The reworked shoreline sandstone layers of the 23 Ma old sea sediments bear a very rich marine fauna. The so called “shark tooth-bearing beds” also contain a mixture of remains from rays, dolphins, manatees and crocodilians. The marine beds were first reported by Koch (1903, 1904). He described 25 shark species from 8 genera, with 4 new species among them. After his description the “Ipolytarnóc shark tooth-bearing bed” became a characteristic marker of the Eggenburgian stage of the Lower Miocene in the Central Paratethys.
The original fauna was revised recently based on new finds. The result shows a very diverse Lower Miocene shark community, representing warm-temperate water, a subtropical climate with wide habitation range that includes 19 genera with 16 certain species (Kocsis, 2007, 2016).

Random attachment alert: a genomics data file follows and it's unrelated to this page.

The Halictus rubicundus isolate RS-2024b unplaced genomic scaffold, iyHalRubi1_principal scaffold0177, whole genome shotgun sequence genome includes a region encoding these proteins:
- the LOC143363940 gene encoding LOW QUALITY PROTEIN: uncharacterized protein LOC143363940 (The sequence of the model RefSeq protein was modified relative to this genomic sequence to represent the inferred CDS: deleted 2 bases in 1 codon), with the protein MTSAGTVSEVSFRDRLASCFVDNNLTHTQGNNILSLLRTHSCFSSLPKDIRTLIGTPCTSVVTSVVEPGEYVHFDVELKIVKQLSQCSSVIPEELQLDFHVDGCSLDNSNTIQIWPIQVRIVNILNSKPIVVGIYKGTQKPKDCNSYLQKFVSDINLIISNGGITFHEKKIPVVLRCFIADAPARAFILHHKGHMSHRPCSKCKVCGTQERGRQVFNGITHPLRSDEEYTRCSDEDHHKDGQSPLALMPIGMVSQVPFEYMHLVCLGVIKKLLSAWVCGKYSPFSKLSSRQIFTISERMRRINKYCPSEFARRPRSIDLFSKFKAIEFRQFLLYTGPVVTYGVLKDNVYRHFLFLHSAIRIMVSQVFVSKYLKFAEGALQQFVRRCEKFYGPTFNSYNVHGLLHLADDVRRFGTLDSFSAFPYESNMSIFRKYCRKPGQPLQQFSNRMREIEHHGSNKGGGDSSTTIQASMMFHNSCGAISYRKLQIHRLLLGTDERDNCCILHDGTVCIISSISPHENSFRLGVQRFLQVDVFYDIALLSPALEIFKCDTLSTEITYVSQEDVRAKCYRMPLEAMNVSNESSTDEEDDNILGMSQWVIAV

The fossil shark teeth captured the mind of local people, folklore created a myth about them by calling the shark tooth as a petrified bird-tongue.
It is less known that the marly layers of the glauconitic sandstone have fragments of solitary coral and mollusk remains. Bioerosional feeding traces refer to the presence of sea urchins as well.